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Genital warts are caused by the human papilloma virus which is also known as HPV. HPV is a sexually transmitted infection and as such it is most common in people aged under 30. It is estimated that half of all sexually active people are infected with HPV at some point.
Not everyone infected with HPV will develop genital warts. This is because the body often contains the virus before it causes any symptoms.
People with a weak immune system are more vulnerable and therefore more likely to develop warts. Suffering from another disease as well as an unhealthy lifestyle and diet can contribute to weakening your immune system.
As with any other sexually transmitted infection (STI), the human papilloma virus is transmitted via sexual intercourse, including anal and oral sex. It can take several months for genital warts to appear after sex with an infected person.
However, you can also be infected through genital contact and in rare cases, babies have been found to catch the virus during childbirth.
Out of the over 100 different strains of HPV, about 30 to 40 are transmitted sexually. Yet, very few of these strains are responsible for causing genital warts.
Other strains of the virus are associated with warts elsewhere on the body.
Research highlights, that certain strains of HPV, different to the ones that cause genital warts, can cause cervical cancer. This happens when HPV affects the growth of specific cells, with the infection potentially leading to cervical (neck of the womb) and penile cancer.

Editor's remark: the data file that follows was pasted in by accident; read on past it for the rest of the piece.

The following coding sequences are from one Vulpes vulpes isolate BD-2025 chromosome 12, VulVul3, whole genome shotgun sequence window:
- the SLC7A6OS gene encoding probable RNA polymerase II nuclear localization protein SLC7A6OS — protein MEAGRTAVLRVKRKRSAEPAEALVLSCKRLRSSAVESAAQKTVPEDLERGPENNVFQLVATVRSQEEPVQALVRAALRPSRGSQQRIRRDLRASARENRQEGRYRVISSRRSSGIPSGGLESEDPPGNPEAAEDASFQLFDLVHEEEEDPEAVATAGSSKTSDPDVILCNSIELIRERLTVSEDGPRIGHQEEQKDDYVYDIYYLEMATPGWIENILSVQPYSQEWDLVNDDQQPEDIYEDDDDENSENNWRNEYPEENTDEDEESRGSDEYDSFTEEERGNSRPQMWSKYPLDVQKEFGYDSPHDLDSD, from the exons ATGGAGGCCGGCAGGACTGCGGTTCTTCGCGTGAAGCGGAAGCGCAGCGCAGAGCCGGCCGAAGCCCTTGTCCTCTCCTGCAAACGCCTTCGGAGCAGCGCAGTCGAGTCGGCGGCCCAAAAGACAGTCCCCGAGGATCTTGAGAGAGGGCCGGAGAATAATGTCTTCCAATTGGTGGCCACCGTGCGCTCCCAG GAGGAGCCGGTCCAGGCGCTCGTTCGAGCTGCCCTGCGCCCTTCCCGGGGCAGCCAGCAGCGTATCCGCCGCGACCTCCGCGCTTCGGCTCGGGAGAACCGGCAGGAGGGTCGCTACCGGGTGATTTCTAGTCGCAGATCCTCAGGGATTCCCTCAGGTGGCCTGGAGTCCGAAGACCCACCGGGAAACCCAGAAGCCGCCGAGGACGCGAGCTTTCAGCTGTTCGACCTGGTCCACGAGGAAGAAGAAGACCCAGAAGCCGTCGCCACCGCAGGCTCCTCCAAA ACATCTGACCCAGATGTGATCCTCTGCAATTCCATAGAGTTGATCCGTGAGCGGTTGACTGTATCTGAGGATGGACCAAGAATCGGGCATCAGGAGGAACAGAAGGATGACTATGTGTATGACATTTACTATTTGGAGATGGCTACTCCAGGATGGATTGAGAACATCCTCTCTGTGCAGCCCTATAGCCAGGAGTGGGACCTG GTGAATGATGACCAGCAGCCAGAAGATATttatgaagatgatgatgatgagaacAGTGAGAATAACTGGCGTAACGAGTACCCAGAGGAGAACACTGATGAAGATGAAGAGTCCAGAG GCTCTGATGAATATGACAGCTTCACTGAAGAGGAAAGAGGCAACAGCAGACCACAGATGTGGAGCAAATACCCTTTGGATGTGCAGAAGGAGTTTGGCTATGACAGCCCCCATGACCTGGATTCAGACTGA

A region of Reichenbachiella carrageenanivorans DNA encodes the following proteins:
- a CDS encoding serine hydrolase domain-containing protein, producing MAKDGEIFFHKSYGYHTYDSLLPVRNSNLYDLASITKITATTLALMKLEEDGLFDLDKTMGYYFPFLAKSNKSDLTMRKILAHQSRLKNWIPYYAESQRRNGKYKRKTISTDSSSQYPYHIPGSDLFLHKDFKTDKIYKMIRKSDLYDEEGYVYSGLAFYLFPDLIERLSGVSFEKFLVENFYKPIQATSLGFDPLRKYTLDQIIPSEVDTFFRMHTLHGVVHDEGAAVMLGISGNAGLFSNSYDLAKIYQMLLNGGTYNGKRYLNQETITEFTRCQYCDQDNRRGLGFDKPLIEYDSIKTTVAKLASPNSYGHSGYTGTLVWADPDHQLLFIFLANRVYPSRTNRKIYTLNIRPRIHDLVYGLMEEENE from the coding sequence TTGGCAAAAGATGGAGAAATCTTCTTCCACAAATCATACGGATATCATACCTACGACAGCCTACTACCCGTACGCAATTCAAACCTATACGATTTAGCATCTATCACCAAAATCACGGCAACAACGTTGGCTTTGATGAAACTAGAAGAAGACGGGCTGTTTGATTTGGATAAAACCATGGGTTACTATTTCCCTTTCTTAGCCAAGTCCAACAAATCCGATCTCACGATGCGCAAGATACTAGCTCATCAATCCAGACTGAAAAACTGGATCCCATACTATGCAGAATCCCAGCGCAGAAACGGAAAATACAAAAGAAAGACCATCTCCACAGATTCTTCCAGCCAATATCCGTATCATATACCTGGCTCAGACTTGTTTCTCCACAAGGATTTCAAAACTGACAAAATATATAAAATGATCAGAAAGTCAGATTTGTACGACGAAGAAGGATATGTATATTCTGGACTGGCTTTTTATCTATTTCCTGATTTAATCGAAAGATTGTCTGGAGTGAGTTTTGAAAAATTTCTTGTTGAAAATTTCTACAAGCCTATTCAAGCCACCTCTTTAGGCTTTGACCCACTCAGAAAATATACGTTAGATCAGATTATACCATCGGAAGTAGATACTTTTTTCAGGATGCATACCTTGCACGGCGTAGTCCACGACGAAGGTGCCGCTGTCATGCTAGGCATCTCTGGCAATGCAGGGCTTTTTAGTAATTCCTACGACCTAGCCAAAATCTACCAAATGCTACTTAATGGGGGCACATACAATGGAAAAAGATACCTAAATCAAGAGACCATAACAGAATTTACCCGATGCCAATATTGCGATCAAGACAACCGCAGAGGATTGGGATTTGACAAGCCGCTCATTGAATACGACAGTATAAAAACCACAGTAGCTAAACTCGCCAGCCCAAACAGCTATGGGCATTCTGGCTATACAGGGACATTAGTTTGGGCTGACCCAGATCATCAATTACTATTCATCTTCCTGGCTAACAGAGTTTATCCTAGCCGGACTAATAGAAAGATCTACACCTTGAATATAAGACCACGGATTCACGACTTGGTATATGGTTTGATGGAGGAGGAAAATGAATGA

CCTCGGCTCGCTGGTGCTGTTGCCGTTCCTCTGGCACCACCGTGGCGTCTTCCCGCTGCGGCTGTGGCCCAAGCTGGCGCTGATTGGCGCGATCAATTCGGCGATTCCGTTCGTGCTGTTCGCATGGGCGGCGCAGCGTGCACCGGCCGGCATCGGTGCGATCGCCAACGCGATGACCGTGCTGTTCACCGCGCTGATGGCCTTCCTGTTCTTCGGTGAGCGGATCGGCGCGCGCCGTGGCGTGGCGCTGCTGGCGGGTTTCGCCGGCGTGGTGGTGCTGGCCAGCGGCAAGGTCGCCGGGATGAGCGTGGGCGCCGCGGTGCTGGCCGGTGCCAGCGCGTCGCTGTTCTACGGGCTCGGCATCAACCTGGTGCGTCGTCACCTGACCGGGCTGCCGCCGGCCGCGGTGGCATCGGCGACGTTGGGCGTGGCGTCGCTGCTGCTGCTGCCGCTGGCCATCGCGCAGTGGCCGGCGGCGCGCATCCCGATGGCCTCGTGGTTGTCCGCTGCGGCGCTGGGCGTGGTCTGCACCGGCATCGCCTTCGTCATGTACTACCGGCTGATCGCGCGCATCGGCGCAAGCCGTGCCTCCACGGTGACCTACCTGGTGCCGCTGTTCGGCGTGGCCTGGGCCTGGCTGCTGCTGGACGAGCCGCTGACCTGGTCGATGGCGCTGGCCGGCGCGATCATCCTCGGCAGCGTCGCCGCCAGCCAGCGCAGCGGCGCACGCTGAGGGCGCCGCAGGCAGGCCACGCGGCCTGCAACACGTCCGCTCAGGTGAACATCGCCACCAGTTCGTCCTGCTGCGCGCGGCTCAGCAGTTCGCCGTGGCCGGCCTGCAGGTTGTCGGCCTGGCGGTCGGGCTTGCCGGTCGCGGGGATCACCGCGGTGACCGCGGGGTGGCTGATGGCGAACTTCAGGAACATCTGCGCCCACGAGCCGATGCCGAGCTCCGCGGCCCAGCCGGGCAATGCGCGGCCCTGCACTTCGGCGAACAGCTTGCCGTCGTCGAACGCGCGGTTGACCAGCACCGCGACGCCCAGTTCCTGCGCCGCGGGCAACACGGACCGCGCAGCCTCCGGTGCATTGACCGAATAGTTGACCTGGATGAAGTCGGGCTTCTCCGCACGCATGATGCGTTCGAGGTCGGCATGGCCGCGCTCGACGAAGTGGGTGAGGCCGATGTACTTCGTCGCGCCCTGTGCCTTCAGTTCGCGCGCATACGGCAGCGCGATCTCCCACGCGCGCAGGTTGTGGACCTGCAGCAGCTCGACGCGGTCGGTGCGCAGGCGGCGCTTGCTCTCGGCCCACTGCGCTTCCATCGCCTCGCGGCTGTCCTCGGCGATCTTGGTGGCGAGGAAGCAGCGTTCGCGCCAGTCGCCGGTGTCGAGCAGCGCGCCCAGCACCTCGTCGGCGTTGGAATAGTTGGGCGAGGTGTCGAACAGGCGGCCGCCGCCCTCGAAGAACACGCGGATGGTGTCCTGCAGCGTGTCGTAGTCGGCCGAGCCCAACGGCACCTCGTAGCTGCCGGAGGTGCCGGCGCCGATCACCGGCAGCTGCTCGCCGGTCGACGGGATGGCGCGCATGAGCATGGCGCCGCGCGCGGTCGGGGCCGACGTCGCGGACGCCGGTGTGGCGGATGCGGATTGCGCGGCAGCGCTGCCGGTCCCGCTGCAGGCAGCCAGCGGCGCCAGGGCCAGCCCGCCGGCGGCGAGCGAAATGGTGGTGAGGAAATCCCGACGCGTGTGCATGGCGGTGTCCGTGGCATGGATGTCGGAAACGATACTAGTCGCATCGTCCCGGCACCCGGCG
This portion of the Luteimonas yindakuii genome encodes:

As with most STIs, women are statistically more likely to get infected at a younger age (16-19) and men somewhat later (age 20-24).
Risk factors include:
To prevent genital warts you should:
If you experience a sudden and severe outbreak of genital warts, go to your local health clinic or doctor to get tested. A severe and rapid growth and spread of genital warts can be the sign of a problem with your immune system (and possibly an HIV infection).
Always bear in mind that condoms do not provide 100% protection as warts can be located at the base of the penis or on the vulva. The infection can also be transmitted by unprotected contact before penetration.
In the past decade, genital warts have reached nearly epidemic proportions in the UK, with over 91,000 new cases in 2009 (in GUM clinics). The infection rate has gone up by 30% in less than ten years, making it the most common sexually transmitted disease in the country.
In addition to the newly infected, 80,000 to 100,000 more patients suffered from recurring warts or decided to get treatment from a private doctor or GP.
Some strains of HPV can cause cervical cancer. The strains of HPV which cause genital warts, however, do not commonly cause cervical or penile cancer.
Women are advised to regularily have a Pap test (or smear test), starting at age 21. A Pap test consists of a biopsy – the extraction of a sample of tissue, which is then analysed to detect pre-cancerous and cancerous cells.
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